Patriarchal blogger Lori Alexander maintains a chat-room of “like minded” women that she consults on various questions or issues. See, for example, her introduction to a recent post:
The radical feminists’ leaders were clear that they didn’t like men. Feminism’s entire purpose was to promote competition with men and even wants superiority over them. (Why do you think they are clamoring for a female president?) They falsely believe that women are better than men. Modern women now claim that they don’t need men. They are strong, independent, and free. I asked the women in the chat room to imagine a world without men and here is what they came up with.
This is a completely butchered reading of what feminists actually say and believe, of course, especially given the fact that feminism is not a monolith. Feminism does not seek to “promote competition with men” or “superiority over them.” In addition, claiming not to “need” men (Lori’s phrasing, not mine) is absolutely not the same thing as wanting to live in a world without men.
The problem is not so much that Lori does not know what feminists actually want or believe as it is that she willfully misunderstands what feminists actually want or believe.
So. What do the women in Lori’s chat room think a world without men would look like? Buckle up, because this is going to be a wild ride!
“Where would we live in? I can’t imagine our roads and buildings would be what they are right now.” (Paulina Marie)
These women think so little of women and their abilities that it almost hurts. Do they really think women are not capable of building houses or maintaining roads? I find this especially maddening given that, in my family, I am the one who fixes and builds, not my husband.
“Our cars would mostly be broken. I know just a little about turning wrenches, but most women don’t. Even what I do know would be useless once the fuel supply ran out … Very few women work in the mines or the oilfield..” (Rachel)
You know what? The vast majority of men also cannot fix their own cars. Frankly, cars aren’t really designed such that they can be fixed by laypeople anymore, male or female.
“Houses to love in, trees to cut down for fire wood, protection during the night when we hear something, and hard discipline issues with pre-teen boys! So, so many things I could list!” (Jennifer)
Do these people honestly think women can’t chop wood? I’ve chopped wood! And what exactly sort of discipline issues are we talking about here? Frankly, I am creeped out by that sentence. Are we talking about a level of corporal punishment only men are capable of meeting out? Yikes.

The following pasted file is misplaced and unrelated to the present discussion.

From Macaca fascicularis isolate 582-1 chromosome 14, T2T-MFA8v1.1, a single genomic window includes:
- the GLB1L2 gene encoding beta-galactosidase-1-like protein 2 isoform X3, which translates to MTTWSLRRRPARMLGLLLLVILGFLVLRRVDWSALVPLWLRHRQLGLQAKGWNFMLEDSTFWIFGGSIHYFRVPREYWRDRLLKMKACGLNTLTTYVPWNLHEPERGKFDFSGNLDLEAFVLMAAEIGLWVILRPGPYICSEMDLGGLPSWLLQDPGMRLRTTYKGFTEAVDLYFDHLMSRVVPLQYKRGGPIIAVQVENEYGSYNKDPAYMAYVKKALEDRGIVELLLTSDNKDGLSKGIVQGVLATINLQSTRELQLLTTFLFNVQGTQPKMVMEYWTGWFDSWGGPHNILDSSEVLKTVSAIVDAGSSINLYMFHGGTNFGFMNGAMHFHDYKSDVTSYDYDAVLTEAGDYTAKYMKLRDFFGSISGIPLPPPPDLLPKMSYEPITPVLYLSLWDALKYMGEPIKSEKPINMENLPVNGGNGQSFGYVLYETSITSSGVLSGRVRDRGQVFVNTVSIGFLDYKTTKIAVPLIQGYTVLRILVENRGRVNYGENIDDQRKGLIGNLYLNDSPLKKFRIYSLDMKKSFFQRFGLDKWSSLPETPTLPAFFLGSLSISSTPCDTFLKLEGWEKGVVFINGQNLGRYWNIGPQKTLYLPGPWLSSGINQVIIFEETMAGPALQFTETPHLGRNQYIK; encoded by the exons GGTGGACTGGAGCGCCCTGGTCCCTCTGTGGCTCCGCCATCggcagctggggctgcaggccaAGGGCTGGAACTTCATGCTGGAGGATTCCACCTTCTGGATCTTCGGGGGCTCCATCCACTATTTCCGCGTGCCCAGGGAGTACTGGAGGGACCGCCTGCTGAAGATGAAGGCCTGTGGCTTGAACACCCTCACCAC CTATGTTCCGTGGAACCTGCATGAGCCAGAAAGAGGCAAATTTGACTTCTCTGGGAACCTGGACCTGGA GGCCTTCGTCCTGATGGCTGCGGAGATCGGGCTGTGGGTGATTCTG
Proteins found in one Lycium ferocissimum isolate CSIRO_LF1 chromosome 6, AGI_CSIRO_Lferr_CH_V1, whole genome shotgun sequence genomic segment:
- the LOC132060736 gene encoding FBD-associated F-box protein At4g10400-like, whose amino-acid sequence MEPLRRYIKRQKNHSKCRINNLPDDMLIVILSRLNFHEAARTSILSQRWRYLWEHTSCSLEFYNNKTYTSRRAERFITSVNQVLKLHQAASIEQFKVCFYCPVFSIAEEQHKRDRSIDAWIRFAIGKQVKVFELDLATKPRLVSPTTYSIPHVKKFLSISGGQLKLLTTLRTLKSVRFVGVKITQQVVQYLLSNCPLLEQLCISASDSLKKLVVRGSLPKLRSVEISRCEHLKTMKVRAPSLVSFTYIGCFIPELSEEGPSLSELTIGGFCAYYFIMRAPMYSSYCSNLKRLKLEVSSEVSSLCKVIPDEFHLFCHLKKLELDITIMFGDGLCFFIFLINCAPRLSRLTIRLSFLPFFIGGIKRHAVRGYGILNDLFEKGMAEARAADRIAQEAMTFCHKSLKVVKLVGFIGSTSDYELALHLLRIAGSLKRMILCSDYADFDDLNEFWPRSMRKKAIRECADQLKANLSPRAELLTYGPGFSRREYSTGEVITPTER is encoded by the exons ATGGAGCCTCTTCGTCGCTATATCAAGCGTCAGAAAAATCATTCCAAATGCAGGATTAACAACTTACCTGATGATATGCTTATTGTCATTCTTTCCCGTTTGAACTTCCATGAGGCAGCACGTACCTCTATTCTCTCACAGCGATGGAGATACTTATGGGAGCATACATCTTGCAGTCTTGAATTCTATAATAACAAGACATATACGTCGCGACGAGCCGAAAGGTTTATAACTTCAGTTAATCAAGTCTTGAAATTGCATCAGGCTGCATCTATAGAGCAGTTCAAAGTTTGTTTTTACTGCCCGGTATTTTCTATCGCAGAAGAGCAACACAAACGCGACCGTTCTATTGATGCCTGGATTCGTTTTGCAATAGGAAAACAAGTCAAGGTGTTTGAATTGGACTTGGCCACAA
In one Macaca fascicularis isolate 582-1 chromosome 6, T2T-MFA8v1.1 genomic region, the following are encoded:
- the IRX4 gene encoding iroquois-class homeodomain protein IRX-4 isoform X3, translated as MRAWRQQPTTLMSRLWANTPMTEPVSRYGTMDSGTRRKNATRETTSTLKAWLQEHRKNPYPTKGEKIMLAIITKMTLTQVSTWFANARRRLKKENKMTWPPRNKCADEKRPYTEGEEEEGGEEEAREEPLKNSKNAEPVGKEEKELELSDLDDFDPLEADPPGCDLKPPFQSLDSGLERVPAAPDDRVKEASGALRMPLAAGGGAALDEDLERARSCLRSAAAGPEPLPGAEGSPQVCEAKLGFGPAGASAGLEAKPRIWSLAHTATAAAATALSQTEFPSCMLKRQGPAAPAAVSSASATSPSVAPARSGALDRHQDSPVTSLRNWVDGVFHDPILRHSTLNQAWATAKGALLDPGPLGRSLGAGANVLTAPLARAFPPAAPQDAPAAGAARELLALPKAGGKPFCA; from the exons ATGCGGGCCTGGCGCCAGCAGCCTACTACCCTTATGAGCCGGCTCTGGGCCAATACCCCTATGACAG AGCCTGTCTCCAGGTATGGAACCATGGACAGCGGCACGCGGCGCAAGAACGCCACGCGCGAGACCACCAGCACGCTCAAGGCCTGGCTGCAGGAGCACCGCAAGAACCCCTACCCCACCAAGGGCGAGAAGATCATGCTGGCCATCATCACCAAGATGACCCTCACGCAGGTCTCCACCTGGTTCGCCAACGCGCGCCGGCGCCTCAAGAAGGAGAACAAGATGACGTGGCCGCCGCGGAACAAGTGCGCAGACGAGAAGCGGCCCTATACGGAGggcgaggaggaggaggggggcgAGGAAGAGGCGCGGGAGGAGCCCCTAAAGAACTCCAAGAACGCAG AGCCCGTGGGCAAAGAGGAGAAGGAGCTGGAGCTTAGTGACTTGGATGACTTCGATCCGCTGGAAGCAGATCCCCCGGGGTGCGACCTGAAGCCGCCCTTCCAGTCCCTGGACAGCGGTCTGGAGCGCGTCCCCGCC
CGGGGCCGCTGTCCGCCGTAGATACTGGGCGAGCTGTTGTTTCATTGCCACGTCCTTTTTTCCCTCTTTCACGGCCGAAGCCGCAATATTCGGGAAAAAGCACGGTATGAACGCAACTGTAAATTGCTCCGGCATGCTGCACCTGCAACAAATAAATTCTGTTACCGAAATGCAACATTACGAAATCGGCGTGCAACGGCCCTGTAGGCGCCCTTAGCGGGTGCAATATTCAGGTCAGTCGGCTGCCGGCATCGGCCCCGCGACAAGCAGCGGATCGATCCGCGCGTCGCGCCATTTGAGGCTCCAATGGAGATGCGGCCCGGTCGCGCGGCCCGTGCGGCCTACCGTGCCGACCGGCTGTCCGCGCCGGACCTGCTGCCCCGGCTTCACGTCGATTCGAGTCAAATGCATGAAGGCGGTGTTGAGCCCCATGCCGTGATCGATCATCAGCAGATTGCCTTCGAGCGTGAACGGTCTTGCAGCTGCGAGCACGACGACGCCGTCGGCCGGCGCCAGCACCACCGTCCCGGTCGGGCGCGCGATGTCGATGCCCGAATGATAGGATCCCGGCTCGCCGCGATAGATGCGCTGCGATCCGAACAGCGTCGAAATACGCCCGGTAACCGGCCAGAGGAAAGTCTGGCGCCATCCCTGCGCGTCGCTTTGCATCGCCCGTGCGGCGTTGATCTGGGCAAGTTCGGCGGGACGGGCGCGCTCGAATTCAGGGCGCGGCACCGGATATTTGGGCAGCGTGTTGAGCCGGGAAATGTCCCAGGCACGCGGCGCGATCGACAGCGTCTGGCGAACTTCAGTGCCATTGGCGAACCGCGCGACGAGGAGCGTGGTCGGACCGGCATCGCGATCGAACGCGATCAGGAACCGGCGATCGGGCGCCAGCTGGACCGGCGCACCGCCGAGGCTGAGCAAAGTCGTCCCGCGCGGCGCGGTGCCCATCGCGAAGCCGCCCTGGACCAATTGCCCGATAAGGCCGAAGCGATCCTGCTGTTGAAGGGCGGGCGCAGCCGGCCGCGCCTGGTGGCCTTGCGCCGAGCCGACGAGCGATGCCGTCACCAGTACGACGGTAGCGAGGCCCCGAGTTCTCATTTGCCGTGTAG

“We would probably be walking in wooded over-grown places and be poor, lonely, homeless, and it definitely wouldn’t be good!” (Heather)
Does Heather have any idea how many completely helpless men I’ve met? This claim that men are all wilderness experts who can build houses, chop wood, and fix their own cars is utter nonsense.
“Men are the majority workers in anything physically demanding: oil fields, mines, factories, mechanical, construction, police officers, firefighters, and even the women EMT’s call in the men for heavy patients. Women are the physically weaker sex. We cannot do everything a man can do. It’s impossible. Even if there is a manly strong woman, that’s a rarity and would not be enough to sustain our race.” (Cassie)
You know what’s odd? These women are typically the same sort of people who also valorize pioneer women. Pioneer women chopped wood, pulled plows, and built houses with their own two hands. The idea that women are weak or delicate is the product of an upper middle class Victorian worldview that arose in the 1800s. Women are neither weak nor delicate, and never have been.
It’s true that many careers have a gender imbalance, including careers like construction, car mechanics, and energy extraction. It does not follow that women cannot, or would not, do those jobs in a world without men. They can, and they would. There are many, many women who do these things now—and many, many women who are far more adept at such work than their significant others.
See, I grew up believing just as Lori and her chat room friends believe. After I got married, I expected my husband to be our family’s handy man. I expected him to fix things when they broke; I expected him to build things when things needed to be built. He did neither, and I grew frustrated. He was supposed to be doing these things! Things would be broken, and they would stay broken.
Then one day I realized how ridiculous I was being. I got out some tools and I fixed the things myself. I fixed and I built, and as I did so, I realized that I’m actually really good at this. Not only that, I realized that I like fixing and building! I have sometimes wondered whether I went into the wrong career.
To go from this to reading Lori’s friends bemoaning the fact that, in the absence of men, there would be no houses or chopped wood or roads or anything built—it’s like reading something in a foreign language without any ability to comprehend it. It’s not just that it’s wrong, it literally does not make sense.
I don’t want to live in a world without men because I like my husband, and my son. They make my life richer by being in it, not because they fill some sort of set function, but because they are human beings that I have relationships with—people I care about, and people who care about me in turn. Lori and her friends should try this. Individual relationships are far better than expecting someone to fit a type.
Also, dudes with no hands-on aptitude or interest in fixing or building—I see you. You still have value.
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